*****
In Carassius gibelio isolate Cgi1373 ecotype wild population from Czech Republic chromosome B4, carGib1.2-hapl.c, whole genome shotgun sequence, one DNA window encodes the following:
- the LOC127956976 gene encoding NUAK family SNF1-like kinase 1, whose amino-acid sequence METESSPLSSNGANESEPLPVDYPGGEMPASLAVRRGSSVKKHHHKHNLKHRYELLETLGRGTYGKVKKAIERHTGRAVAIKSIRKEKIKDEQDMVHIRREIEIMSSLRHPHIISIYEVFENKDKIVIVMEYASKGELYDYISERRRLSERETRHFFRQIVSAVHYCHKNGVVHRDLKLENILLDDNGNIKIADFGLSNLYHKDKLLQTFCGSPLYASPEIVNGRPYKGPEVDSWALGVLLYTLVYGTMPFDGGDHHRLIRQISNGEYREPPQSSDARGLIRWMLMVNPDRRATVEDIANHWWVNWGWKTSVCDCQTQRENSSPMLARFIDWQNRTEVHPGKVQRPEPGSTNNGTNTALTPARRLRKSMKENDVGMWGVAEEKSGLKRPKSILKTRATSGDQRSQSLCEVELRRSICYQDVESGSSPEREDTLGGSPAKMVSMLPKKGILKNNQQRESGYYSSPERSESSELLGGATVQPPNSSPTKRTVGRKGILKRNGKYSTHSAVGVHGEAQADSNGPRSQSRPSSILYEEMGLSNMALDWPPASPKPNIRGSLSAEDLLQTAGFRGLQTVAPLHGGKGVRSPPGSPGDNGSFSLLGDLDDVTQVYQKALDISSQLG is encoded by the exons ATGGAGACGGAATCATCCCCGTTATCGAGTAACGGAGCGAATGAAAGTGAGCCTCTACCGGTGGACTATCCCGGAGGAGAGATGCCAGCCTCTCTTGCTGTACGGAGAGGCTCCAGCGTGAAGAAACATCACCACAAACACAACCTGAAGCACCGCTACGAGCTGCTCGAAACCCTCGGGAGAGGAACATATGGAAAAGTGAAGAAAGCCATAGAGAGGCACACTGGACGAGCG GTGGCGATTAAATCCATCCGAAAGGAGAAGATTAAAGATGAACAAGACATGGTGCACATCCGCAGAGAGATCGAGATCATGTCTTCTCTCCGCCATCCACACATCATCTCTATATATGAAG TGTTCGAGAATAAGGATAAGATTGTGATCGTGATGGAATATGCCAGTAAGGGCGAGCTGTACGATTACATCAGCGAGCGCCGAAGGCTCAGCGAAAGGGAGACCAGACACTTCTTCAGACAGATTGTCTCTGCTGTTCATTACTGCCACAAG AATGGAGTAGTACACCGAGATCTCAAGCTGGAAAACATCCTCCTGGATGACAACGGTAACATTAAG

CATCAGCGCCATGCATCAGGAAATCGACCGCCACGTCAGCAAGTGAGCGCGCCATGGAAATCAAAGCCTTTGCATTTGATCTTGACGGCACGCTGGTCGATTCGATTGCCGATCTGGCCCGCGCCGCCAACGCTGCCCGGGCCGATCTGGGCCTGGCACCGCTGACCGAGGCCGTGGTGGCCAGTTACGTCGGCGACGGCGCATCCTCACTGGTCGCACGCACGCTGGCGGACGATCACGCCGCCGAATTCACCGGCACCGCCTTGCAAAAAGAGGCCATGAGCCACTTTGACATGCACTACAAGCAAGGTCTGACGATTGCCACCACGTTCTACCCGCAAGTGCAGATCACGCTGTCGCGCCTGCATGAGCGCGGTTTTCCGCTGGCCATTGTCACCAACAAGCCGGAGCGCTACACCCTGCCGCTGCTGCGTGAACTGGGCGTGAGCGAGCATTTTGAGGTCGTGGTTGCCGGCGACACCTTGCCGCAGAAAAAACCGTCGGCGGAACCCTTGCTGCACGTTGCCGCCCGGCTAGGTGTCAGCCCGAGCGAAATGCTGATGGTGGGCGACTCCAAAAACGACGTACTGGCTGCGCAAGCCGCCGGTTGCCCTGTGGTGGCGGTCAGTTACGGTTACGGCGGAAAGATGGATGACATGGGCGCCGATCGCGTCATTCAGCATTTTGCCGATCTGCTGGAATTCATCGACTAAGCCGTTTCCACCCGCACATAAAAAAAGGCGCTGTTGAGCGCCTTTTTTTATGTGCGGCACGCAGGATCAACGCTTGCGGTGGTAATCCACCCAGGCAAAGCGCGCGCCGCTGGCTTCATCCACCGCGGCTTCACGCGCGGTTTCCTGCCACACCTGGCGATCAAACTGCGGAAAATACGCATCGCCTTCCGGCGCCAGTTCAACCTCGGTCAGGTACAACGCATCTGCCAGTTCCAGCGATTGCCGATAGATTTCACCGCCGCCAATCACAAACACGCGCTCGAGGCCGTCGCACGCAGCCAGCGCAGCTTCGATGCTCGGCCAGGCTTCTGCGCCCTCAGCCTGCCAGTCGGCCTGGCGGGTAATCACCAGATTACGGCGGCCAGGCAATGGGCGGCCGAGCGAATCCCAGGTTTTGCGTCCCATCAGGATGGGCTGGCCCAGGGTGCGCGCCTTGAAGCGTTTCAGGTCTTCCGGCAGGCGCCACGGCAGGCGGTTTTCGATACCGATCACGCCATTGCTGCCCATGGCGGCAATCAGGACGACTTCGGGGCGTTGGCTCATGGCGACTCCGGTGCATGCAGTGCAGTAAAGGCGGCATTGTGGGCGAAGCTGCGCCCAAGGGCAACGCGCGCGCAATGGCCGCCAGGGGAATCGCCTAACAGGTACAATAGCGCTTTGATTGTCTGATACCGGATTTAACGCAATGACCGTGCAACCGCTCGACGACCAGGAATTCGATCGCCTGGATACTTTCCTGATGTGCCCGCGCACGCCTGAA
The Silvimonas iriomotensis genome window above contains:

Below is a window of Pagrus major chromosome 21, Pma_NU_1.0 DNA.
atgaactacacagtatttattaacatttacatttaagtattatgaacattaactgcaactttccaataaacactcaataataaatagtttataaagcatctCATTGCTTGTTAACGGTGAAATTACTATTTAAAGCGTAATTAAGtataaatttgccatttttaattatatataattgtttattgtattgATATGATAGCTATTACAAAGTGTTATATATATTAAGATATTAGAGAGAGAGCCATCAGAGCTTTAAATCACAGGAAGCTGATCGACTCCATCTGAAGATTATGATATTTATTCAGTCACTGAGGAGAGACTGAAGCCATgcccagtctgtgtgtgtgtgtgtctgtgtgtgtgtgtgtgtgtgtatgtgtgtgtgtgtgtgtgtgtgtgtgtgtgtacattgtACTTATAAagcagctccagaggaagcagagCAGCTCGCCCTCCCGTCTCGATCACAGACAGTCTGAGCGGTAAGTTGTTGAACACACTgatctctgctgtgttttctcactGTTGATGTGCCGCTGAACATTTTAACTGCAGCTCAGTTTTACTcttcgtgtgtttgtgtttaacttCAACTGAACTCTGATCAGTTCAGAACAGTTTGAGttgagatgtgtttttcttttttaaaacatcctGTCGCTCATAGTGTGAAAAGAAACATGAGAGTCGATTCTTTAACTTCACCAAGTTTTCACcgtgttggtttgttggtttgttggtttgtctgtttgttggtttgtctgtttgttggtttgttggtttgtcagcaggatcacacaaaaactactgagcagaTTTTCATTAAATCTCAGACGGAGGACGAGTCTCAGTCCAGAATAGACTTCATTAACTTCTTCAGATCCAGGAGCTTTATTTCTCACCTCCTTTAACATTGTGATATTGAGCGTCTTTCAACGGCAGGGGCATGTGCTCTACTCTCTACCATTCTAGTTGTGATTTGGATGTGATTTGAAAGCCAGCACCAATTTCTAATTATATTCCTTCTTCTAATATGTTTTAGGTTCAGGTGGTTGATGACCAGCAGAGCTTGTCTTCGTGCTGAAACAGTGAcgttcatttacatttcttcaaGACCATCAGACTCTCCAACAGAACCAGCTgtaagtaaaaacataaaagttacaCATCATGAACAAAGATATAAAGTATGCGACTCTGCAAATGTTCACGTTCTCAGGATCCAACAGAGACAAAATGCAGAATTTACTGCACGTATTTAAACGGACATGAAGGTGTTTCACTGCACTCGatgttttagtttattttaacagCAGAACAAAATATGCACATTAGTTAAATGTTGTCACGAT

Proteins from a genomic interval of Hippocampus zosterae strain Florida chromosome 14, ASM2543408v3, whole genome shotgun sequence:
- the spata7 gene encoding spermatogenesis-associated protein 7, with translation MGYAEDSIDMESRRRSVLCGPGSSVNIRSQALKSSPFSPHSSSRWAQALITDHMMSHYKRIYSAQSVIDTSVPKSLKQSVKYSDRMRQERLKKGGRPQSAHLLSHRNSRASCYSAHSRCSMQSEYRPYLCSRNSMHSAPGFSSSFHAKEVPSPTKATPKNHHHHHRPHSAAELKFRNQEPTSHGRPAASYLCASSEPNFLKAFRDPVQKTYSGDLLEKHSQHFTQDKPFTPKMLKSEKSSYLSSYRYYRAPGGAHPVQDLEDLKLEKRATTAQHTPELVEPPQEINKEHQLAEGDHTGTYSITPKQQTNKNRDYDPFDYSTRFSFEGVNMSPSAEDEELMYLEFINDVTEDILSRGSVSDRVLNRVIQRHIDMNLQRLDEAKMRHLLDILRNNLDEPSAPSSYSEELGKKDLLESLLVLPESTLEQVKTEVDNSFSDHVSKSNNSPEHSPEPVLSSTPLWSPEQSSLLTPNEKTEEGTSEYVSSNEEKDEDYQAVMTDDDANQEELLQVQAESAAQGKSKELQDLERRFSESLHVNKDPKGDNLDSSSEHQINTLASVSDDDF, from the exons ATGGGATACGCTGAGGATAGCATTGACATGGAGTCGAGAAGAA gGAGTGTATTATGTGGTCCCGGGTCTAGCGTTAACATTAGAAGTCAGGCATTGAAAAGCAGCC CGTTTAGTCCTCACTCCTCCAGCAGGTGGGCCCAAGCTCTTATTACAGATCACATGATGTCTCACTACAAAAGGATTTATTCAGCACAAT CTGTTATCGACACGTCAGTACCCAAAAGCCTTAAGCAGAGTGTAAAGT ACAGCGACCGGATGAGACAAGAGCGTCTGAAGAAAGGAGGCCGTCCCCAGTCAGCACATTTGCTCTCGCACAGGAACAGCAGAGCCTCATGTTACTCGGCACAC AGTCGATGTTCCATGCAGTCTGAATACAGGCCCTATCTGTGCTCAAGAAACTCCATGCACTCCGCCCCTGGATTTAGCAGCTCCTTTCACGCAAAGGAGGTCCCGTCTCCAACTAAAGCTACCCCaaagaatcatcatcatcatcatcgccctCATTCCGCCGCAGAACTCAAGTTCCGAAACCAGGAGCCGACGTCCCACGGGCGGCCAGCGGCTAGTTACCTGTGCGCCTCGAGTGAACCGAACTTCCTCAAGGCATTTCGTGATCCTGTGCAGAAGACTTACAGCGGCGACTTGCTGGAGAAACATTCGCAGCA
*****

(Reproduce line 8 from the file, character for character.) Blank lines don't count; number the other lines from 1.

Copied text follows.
- the spata7 gene encoding spermatogenesis-associated protein 7, with translation MGYAEDSIDMESRRRSVLCGPGSSVNIRSQALKSSPFSPHSSSRWAQALITDHMMSHYKRIYSAQSVIDTSVPKSLKQSVKYSDRMRQERLKKGGRPQSAHLLSHRNSRASCYSAHSRCSMQSEYRPYLCSRNSMHSAPGFSSSFHAKEVPSPTKATPKNHHHHHRPHSAAELKFRNQEPTSHGRPAASYLCASSEPNFLKAFRDPVQKTYSGDLLEKHSQHFTQDKPFTPKMLKSEKSSYLSSYRYYRAPGGAHPVQDLEDLKLEKRATTAQHTPELVEPPQEINKEHQLAEGDHTGTYSITPKQQTNKNRDYDPFDYSTRFSFEGVNMSPSAEDEELMYLEFINDVTEDILSRGSVSDRVLNRVIQRHIDMNLQRLDEAKMRHLLDILRNNLDEPSAPSSYSEELGKKDLLESLLVLPESTLEQVKTEVDNSFSDHVSKSNNSPEHSPEPVLSSTPLWSPEQSSLLTPNEKTEEGTSEYVSSNEEKDEDYQAVMTDDDANQEELLQVQAESAAQGKSKELQDLERRFSESLHVNKDPKGDNLDSSSEHQINTLASVSDDDF, from the exons ATGGGATACGCTGAGGATAGCATTGACATGGAGTCGAGAAGAA gGAGTGTATTATGTGGTCCCGGGTCTAGCGTTAACATTAGAAGTCAGGCATTGAAAAGCAGCC CGTTTAGTCCTCACTCCTCCAGCAGGTGGGCCCAAGCTCTTATTACAGATCACATGATGTCTCACTACAAAAGGATTTATTCAGCACAAT CTGTTATCGACACGTCAGTACCCAAAAGCCTTAAGCAGAGTGTAAAGT ACAGCGACCGGATGAGACAAGAGCGTCTGAAGAAAGGAGGCCGTCCCCAGTCAGCACATTTGCTCTCGCACAGGAACAGCAGAGCCTCATGTTACTCGGCACAC AGTCGATGTTCCATGCAGTCTGAATACAGGCCCTATCTGTGCTCAAGAAACTCCATGCACTCCGCCCCTGGATTTAGCAGCTCCTTTCACGCAAAGGAGGTCCCGTCTCCAACTAAAGCTACCCCaaagaatcatcatcatcatcatcgccctCATTCCGCCGCAGAACTCAAGTTCCGAAACCAGGAGCCGACGTCCCACGGGCGGCCAGCGGCTAGTTACCTGTGCGCCTCGAGTGAACCGAACTTCCTCAAGGCATTTCGTGATCCTGTGCAGAAGACTTACAGCGGCGACTTGCTGGAGAAACATTCGCAGCA